Lake Oswego, West Linn residents settle on lawsuit related to treatment plant

Lake Oswego and a group of West Linn residents settled a drawn-out condemnation lawsuit last week.

The city of Lake Oswego will be able to remove land-use restrictions from properties it owns around its water treatment plant in West Linn, allowing the Lake Oswego-Tigard Water Partnership to potentially use the lots for an expanded and upgraded drinking water facility.

Lake Oswego officials announced Jan. 31 that the city reached a settlement agreement with 32 property owners in what is known as the “Maple Grove Plat” in West Linn’s Robinwood neighborhood, thus ending condemnation proceedings that were under way.

The settlement will pay property owners $4,000 per plat plus another $2,000 in attorney’s fees, a sum some of the property owners contend isn’t nearly high enough. In addition, the judge put a two-year timeline on the settlement, which means residents may not see the money until 2014, or at all if the conditional use permits for the water treatment plant expansion and pipeline are denied by West Linn.

“We’re convinced our covenants are worth more than the $4,000 the previous group got,” resident Eric Jones said, referring to another group of neighbors who settled with Lake Oswego last June for $4,000 per parcel.

Jones said his group asked for $8,000, but its attorney’s counterproposals were all denied by the judge.

“This has been a huge stress on the neighbors and the neighborhood,” Jones said. “It may be two years before we see any money.”

The two-year stipulation is confounding some residents as other residents involved in the condemnation lawsuit have already received their $4,000. On top of that, the group contends the $2,000 in attorney’s fees doesn’t come close to the time and money residents have spent in the process.

“Some people have incurred $4,000 or more,” Jones said. “There was no good faith effort to come to a real value.”

Resident Thom Holder was also disappointed in the process and the settlement.

“It was so disrespectful the way we were treated,” Holder said. “A much larger figure was wanted.”

Jones said, “Many of the owners left the courthouse feeling re-victimized by Lake Oswego and the partnership.”

The settlement enables Lake Oswego to use its properties on Mapleton Drive for an upgrade of its existing drinking water treatment facilities.

The city of Lake Oswego has had a treatment plant and pipelines in the city of West Linn for 45 years. The city moved to expand the plant after joining with Tigard to upgrade Lake Oswego’s facilities to provide water to both communities. The water plant also provides a backup water supply to West Linn.

Lake Oswego owns four parcels on Mapleton Drive adjacent to its existing facilities but in a subdivision with plat restrictions. The plat conditions limit development to single-family homes and with fences no taller than 4 feet.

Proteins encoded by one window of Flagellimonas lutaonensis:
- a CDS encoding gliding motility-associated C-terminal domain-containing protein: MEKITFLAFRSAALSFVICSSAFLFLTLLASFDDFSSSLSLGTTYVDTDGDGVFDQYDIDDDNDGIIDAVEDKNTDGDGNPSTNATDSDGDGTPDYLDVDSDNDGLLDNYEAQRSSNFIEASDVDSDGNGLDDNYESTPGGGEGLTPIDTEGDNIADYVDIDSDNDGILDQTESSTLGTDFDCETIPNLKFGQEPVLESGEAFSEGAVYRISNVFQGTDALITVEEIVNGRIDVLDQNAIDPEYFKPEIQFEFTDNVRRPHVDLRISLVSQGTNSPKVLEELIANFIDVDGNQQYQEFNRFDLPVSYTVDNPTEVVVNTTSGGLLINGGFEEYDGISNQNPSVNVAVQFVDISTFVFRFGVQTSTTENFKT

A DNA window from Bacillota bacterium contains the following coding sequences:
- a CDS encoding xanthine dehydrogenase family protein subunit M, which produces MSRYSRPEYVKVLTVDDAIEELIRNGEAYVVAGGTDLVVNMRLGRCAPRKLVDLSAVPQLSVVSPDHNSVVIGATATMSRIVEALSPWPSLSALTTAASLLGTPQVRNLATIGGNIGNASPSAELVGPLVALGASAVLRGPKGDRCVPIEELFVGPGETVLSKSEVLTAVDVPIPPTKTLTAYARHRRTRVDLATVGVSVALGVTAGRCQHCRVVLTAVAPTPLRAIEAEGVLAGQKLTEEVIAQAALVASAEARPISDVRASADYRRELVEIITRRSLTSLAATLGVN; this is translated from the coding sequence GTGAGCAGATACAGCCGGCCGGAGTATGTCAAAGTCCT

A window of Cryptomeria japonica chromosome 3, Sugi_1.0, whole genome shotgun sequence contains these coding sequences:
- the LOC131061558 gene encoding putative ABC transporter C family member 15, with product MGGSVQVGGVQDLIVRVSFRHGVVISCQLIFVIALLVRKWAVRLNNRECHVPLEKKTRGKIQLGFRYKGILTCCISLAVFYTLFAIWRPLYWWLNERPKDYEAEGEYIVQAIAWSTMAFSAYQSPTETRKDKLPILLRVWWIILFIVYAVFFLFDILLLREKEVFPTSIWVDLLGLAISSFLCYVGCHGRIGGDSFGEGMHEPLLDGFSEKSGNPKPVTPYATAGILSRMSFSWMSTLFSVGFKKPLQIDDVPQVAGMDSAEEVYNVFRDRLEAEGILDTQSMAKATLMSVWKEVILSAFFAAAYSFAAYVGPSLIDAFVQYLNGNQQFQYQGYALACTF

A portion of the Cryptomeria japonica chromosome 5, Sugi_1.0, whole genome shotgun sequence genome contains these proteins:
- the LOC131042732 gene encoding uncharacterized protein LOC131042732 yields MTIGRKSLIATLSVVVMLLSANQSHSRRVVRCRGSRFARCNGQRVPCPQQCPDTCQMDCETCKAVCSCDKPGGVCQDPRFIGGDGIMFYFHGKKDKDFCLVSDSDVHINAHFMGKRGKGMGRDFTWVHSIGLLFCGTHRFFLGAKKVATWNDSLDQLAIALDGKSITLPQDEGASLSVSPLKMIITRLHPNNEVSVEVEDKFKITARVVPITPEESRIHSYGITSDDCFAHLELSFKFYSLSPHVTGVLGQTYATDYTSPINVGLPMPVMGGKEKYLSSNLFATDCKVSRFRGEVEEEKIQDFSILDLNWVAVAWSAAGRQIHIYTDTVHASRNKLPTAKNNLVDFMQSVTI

Lifting the plat restrictions from the four city-owned parcels will allow upgrading of the city’s water treatment facilities to modern safety standards, provide pedestrian connection between Mapleton Drive and Kenthorpe Way and provide additional open space for neighborhood use.

Nearly two years ago, Lake Oswego representatives came knocking on doors asking for signatures to lift the restrictions in exchange for $1,000. When residents balked, the sum was raised to $1,100. Residents still refused to sign.

In response, Lake Oswego filed proceedings of eminent domain against 50 Robinwood residents on Jan. 9, 2012.

According to Jeff Selby, former citizen information coordinator for LOT, residents in the Maple Grove plat were listed on the complaint. However, the complaint listed 50 properties, and there are 88 Maple Grove properties, including one owned by the city of West Linn.

“Thirty of the city’s neighbors, in the Maple Grove Plat, united together against this surprise attack to protect what we held most precious and to share the financial burden we knew to be in front of us,” states a Jan. 31 letter, from the group involved in the lawsuit, which was submitted as evidence for an upcoming city council hearing. “After two years, the stress and financial hardship became too much for many of our neighbors.”

This most recent settlement concludes the eminent domain proceedings.

The settlement, including attorney fees, was agreed to by property owners and city representatives and is subject to Lake Oswego City Council approval — as well as West Linn City Council approval of the conditional use permits for the treatment plant upgrade and new pipelines.

“There’s been a lot of pain and suffering. They’ve agreed to a settlement, and the time to pay the settlement is now,” Jones said. “A number of the neighbors did not want to agree to this appalling settlement, but did so to show Lake Oswego how true ‘good neighbors’ support and stand by each other in difficult times.”

“It seemed to me there are a handful of things they could do to heal the wounds of the last several years,” Holder said. “At some point, enough is enough.”

The West Linn City Council is set to make a final decision on the conditional use permits at its Feb. 11 meeting.

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